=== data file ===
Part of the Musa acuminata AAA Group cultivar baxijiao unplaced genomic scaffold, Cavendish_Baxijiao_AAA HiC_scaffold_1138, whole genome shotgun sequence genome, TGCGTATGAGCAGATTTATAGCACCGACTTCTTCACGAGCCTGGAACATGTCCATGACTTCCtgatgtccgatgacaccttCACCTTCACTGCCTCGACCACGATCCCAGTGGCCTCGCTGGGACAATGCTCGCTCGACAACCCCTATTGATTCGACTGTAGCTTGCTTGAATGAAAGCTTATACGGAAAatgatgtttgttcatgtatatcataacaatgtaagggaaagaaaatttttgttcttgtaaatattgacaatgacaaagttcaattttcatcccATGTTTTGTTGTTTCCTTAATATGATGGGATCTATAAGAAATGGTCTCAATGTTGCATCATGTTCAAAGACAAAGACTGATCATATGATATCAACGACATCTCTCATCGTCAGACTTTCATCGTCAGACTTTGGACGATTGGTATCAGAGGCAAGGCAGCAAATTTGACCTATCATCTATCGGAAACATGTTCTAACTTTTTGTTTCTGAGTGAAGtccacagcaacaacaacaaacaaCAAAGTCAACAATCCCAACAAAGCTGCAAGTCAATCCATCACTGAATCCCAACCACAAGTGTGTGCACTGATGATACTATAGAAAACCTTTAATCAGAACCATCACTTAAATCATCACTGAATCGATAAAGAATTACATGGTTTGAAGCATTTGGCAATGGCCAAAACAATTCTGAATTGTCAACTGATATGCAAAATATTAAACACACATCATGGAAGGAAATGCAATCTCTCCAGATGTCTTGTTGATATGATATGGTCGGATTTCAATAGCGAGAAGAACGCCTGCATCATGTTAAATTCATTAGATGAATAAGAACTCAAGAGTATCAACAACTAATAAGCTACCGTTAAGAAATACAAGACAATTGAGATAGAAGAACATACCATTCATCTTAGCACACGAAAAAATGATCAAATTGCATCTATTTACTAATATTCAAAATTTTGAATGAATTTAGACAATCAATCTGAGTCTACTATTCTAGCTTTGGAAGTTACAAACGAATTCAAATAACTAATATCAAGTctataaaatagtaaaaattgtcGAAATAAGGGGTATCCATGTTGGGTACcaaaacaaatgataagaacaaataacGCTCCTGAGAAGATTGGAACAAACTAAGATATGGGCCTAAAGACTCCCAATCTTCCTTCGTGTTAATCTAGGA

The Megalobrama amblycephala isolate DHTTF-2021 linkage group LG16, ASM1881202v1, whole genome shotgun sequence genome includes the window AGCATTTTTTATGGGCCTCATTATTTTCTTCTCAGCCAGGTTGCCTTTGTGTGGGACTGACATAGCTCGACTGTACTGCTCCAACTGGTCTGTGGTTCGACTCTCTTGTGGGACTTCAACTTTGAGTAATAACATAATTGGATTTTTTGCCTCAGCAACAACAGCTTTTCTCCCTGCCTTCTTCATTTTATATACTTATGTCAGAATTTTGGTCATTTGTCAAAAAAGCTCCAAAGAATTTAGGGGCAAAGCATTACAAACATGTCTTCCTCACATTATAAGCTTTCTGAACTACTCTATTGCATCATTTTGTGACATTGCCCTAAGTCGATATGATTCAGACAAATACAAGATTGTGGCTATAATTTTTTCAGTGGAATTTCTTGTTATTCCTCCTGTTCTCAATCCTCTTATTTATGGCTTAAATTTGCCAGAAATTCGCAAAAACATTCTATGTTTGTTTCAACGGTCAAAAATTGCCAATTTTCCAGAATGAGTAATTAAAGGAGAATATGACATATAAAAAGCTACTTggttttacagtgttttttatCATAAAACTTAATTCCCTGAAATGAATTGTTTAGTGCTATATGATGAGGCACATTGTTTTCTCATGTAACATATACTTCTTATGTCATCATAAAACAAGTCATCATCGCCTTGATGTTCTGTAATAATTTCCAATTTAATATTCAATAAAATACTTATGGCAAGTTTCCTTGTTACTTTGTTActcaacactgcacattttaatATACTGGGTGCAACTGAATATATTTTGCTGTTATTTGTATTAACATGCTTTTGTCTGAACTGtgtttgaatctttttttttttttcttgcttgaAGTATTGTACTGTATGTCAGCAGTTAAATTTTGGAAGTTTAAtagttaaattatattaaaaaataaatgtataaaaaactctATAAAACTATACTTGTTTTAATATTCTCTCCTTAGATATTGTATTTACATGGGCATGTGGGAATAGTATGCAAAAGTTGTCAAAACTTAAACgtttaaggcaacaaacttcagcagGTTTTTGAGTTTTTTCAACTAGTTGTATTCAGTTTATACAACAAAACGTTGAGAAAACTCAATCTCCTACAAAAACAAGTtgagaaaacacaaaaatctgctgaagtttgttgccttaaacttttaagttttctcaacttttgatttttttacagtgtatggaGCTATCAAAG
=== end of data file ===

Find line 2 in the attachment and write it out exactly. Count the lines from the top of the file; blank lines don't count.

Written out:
The Megalobrama amblycephala isolate DHTTF-2021 linkage group LG16, ASM1881202v1, whole genome shotgun sequence genome includes the window AGCATTTTTTATGGGCCTCATTATTTTCTTCTCAGCCAGGTTGCCTTTGTGTGGGACTGACATAGCTCGACTGTACTGCTCCAACTGGTCTGTGGTTCGACTCTCTTGTGGGACTTCAACTTTGAGTAATAACATAATTGGATTTTTTGCCTCAGCAACAACAGCTTTTCTCCCTGCCTTCTTCATTTTATATACTTATGTCAGAATTTTGGTCATTTGTCAAAAAAGCTCCAAAGAATTTAGGGGCAAAGCATTACAAACATGTCTTCCTCACATTATAAGCTTTCTGAACTACTCTATTGCATCATTTTGTGACATTGCCCTAAGTCGATATGATTCAGACAAATACAAGATTGTGGCTATAATTTTTTCAGTGGAATTTCTTGTTATTCCTCCTGTTCTCAATCCTCTTATTTATGGCTTAAATTTGCCAGAAATTCGCAAAAACATTCTATGTTTGTTTCAACGGTCAAAAATTGCCAATTTTCCAGAATGAGTAATTAAAGGAGAATATGACATATAAAAAGCTACTTggttttacagtgttttttatCATAAAACTTAATTCCCTGAAATGAATTGTTTAGTGCTATATGATGAGGCACATTGTTTTCTCATGTAACATATACTTCTTATGTCATCATAAAACAAGTCATCATCGCCTTGATGTTCTGTAATAATTTCCAATTTAATATTCAATAAAATACTTATGGCAAGTTTCCTTGTTACTTTGTTActcaacactgcacattttaatATACTGGGTGCAACTGAATATATTTTGCTGTTATTTGTATTAACATGCTTTTGTCTGAACTGtgtttgaatctttttttttttttcttgcttgaAGTATTGTACTGTATGTCAGCAGTTAAATTTTGGAAGTTTAAtagttaaattatattaaaaaataaatgtataaaaaactctATAAAACTATACTTGTTTTAATATTCTCTCCTTAGATATTGTATTTACATGGGCATGTGGGAATAGTATGCAAAAGTTGTCAAAACTTAAACgtttaaggcaacaaacttcagcagGTTTTTGAGTTTTTTCAACTAGTTGTATTCAGTTTATACAACAAAACGTTGAGAAAACTCAATCTCCTACAAAAACAAGTtgagaaaacacaaaaatctgctgaagtttgttgccttaaacttttaagttttctcaacttttgatttttttacagtgtatggaGCTATCAAAG